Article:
Matt Todd wrote:...or have any other suggestions to clean this up a bit?
John C Daley wrote:=
The best way to aerate a pond is to constantly draw water from the bottom of the pond and return it to the top.
This takes the poorly aerated water at the bottom and sends it up to come in contact with the oxygen at the surface.
Constant circulation, 24 hours a day, is needed to maintain proper aeration in a pond.
Cristo Balete wrote:The stuff in the bottom of your pond may seem like muck or something unwanted to you, but it may be what is keeping the water in your pond so it doesn't just empty out. It is also the home for the critters who are keeping mosquitoes out of your pond. That becomes crucial for being around it.
A healthy small pond is not really a place to swim, since the ecological balance of it involves the muck at the bottom, which will always have an anaerobic smell in all ponds, since it's underwater, and the plants around the edge that are home to other critters that help keep mosquitoes away.
30x30 is not really big enough to swim in? A couple strokes and you'd be across it? It does sound like a nice spot for a dock and a rowboat, do some floating, dangle your feet in.
Adding any kind of biological digesters might change the whole balance of it. Unless it's filling up and it becomes a marsh that needs to be dug out again, it might be better to just let it stay natural.
Rob Lineberger wrote:Any aeration you can provide will help. Any filtration you can provide will help.
If I understand you correctly (forgive me if I'm wrong) you've decided that the current from the spring flowing through the pond is going to be enough. I do not believe it will be and you will be back in this same spot in six months from now after the leaves fall and mat up on the bottom. The current is horizontal and mostly near the top. You need a pull from the bottom, out of the pond (where the oxygen is), then back in.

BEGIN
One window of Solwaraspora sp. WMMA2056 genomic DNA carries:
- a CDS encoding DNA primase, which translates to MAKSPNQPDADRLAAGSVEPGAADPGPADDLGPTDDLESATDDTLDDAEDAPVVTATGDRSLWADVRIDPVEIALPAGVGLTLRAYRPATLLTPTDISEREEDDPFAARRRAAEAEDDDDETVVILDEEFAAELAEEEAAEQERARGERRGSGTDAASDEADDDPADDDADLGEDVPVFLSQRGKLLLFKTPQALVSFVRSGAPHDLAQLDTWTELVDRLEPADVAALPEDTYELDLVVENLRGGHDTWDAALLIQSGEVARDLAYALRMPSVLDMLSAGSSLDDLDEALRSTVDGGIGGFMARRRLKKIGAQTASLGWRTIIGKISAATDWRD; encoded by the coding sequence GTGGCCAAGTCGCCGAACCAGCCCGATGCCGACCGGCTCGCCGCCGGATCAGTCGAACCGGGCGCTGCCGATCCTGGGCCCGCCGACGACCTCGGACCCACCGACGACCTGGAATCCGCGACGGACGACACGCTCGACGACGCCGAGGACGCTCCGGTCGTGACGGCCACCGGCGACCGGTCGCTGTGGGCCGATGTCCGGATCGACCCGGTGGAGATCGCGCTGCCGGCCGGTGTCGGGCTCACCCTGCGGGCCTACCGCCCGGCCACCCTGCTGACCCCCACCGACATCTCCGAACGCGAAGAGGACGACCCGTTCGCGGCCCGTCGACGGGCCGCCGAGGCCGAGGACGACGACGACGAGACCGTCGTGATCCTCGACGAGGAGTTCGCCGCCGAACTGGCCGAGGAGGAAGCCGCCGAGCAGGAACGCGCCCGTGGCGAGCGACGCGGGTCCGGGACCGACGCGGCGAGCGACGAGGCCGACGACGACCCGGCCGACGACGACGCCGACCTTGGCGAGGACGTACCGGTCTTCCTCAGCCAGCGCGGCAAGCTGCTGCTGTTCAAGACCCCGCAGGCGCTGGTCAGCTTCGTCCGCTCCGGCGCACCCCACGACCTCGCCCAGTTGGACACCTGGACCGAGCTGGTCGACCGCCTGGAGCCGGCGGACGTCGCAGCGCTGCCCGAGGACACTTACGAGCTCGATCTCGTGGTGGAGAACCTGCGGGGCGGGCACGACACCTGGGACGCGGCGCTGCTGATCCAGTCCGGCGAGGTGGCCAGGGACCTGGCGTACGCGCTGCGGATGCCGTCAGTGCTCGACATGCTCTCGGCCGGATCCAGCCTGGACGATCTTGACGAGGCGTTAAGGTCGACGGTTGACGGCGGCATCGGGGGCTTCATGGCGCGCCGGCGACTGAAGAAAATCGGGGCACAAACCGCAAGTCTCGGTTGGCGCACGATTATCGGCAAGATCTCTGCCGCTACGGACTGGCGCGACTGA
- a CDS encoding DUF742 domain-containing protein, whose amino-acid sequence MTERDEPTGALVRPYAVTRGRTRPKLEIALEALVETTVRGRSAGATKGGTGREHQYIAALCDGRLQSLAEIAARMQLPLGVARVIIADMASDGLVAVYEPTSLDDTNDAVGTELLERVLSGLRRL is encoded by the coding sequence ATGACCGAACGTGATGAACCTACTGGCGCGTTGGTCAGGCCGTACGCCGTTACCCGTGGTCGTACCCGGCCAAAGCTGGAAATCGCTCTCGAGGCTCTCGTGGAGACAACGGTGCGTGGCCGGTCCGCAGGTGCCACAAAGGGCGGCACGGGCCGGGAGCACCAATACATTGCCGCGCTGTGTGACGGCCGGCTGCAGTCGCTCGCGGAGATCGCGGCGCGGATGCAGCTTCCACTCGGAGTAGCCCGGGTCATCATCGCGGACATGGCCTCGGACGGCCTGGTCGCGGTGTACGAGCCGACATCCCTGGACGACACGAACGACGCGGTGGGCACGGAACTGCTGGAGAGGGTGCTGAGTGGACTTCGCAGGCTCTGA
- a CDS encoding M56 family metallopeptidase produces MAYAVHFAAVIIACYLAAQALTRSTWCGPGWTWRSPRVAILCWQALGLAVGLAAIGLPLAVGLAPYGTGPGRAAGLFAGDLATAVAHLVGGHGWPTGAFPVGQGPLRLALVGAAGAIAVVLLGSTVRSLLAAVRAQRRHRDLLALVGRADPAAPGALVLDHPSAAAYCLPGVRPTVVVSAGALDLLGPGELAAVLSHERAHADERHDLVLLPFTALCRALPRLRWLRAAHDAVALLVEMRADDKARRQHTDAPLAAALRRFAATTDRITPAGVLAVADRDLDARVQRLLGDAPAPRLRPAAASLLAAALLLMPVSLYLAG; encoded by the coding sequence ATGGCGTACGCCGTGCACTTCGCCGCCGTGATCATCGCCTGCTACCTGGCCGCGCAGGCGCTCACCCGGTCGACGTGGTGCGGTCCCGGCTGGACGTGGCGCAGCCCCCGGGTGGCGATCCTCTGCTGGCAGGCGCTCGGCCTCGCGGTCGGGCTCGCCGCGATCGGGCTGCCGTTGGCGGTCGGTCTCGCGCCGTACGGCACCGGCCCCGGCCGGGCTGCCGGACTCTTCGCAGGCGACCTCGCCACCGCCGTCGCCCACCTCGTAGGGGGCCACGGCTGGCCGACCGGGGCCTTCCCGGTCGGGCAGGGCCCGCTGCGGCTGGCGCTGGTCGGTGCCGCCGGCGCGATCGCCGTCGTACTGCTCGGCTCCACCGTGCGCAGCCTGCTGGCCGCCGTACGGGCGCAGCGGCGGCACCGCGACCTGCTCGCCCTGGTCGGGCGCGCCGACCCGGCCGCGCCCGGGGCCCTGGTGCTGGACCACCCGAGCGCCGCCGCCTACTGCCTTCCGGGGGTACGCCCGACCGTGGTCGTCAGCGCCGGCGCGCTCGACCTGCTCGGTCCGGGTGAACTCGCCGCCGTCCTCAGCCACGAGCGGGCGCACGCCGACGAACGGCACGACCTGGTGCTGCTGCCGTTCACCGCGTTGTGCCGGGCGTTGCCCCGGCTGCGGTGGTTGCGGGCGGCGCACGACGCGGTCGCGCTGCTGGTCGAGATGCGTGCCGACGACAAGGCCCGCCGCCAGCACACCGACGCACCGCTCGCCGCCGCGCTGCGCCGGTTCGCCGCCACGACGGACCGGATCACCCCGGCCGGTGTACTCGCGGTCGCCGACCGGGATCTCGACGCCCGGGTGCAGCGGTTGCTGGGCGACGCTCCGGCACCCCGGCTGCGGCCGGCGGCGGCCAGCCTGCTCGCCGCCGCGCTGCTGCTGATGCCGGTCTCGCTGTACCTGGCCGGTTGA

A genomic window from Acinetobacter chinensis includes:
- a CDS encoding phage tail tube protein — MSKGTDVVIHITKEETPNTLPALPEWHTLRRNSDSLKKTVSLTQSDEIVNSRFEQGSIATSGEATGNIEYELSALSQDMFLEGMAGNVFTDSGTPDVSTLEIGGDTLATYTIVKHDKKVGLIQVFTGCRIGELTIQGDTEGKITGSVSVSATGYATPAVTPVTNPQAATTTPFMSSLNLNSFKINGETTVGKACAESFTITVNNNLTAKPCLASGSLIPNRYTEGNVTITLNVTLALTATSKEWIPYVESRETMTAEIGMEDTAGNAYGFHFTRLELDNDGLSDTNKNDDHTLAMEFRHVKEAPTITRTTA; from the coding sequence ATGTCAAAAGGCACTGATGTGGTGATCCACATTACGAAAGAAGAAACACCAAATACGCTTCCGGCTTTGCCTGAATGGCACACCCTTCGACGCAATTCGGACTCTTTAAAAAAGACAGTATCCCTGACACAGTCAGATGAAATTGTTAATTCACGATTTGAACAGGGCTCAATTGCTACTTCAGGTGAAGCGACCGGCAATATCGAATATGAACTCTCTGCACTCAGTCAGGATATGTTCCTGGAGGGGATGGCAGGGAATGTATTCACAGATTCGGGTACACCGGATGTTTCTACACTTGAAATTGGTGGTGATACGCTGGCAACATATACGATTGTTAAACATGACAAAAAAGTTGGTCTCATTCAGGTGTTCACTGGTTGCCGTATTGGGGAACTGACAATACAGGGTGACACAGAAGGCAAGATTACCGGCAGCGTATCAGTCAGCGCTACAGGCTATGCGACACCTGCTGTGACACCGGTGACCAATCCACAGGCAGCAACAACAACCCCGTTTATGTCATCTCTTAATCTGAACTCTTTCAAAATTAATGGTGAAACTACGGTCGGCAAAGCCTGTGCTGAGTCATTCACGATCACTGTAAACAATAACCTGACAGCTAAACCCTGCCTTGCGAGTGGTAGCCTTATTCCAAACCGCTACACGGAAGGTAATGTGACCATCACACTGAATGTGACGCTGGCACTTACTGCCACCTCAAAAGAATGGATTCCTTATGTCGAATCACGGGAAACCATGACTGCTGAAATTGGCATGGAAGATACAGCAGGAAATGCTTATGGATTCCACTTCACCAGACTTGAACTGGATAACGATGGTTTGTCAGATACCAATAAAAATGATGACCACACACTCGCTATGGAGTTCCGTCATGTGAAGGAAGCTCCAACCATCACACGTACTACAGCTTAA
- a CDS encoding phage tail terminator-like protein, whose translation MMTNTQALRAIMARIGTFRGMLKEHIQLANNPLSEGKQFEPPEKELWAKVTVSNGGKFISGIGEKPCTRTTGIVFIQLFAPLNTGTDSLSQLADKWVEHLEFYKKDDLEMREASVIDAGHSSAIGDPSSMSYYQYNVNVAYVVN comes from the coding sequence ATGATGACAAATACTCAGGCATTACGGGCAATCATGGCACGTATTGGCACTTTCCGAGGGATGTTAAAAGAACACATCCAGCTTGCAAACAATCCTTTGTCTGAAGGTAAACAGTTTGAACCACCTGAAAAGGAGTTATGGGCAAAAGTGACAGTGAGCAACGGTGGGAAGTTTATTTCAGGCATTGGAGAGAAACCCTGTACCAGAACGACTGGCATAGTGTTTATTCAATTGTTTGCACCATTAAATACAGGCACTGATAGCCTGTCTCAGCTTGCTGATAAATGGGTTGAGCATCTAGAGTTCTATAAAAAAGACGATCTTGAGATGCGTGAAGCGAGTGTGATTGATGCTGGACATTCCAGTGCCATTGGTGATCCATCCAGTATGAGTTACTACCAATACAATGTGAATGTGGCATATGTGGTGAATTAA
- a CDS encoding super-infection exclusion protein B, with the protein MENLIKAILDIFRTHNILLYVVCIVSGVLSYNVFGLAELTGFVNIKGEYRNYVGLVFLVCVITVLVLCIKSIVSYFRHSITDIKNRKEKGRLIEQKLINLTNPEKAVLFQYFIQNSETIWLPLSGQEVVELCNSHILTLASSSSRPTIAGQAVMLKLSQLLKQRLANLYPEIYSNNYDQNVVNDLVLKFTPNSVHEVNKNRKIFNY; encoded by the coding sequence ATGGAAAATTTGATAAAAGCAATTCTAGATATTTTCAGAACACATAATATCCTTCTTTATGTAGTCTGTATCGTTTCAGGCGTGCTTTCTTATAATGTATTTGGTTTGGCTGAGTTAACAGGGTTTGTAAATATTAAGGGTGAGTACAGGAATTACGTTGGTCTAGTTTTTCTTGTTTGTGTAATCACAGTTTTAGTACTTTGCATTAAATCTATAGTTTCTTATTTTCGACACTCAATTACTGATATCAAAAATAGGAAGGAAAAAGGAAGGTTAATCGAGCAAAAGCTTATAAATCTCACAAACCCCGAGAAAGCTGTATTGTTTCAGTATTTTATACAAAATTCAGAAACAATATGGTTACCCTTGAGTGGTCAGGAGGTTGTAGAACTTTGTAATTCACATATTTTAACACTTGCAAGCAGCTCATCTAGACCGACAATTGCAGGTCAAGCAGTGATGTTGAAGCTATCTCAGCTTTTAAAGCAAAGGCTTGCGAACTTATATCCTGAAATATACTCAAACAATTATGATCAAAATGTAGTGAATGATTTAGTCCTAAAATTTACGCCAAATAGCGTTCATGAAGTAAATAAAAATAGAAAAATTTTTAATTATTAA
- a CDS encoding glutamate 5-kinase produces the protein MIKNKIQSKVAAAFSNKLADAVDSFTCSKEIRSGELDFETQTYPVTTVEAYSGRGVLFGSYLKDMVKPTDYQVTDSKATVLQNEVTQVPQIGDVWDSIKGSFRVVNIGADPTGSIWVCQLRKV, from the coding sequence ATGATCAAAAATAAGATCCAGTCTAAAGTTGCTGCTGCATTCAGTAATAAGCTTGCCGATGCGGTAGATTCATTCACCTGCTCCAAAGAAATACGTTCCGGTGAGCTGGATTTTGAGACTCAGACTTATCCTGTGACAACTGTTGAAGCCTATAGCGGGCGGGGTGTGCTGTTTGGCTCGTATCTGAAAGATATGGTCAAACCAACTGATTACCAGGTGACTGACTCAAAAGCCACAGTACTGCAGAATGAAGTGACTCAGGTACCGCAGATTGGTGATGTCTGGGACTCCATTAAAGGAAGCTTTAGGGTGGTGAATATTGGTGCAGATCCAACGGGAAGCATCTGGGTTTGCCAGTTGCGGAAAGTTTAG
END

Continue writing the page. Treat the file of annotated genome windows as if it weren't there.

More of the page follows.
Even a small container filled with pea gravel with a hole in the side to drain water back in the pond will make a difference. Particularly if that container has plants in it. I use a solar pump-to container-back to water approach often. To be honest it fails a lot, either the panel or pump fail. But it is still better than nothing. A mains powered pump really makes a difference.
Even if you do none of the above things, one change you can make is to stock the pond with aquatic plants. At that size pond you could get some nice lily pads going. Their roots will take up a lot of the nasties and convert them into plant. :)
ETA: I missed this, which is definitely the right way to go. "Either that or a small pump set up to draw from the bottom and draw water up to some rocks I could stack in such a way to make a little water feature. "
Matt Todd wrote:
Lol, I started looking in to shade tolerant aquatic plants yesterday and had to stop myself. I've devoted way too much energy to new plants this spring and I need a dang break!
Plus I'm concerned about a major rain event destroying things I develop down there, which is the subject of another thread on this area: https://permies.com/t/142672/slow-storm-water-flow-culvert#1116919
But I like and appreciate your suggestions! Will definitely look into planting next year. I do wonder how much shade a solar pump can handle. The summer shade prevents algae... just doesn't leave a lot of sun for solar.
C. Letellier wrote:Does the culvert give you a bit of constant or nearly constant flow with fall? Or if the spring running out has fall with that might work too.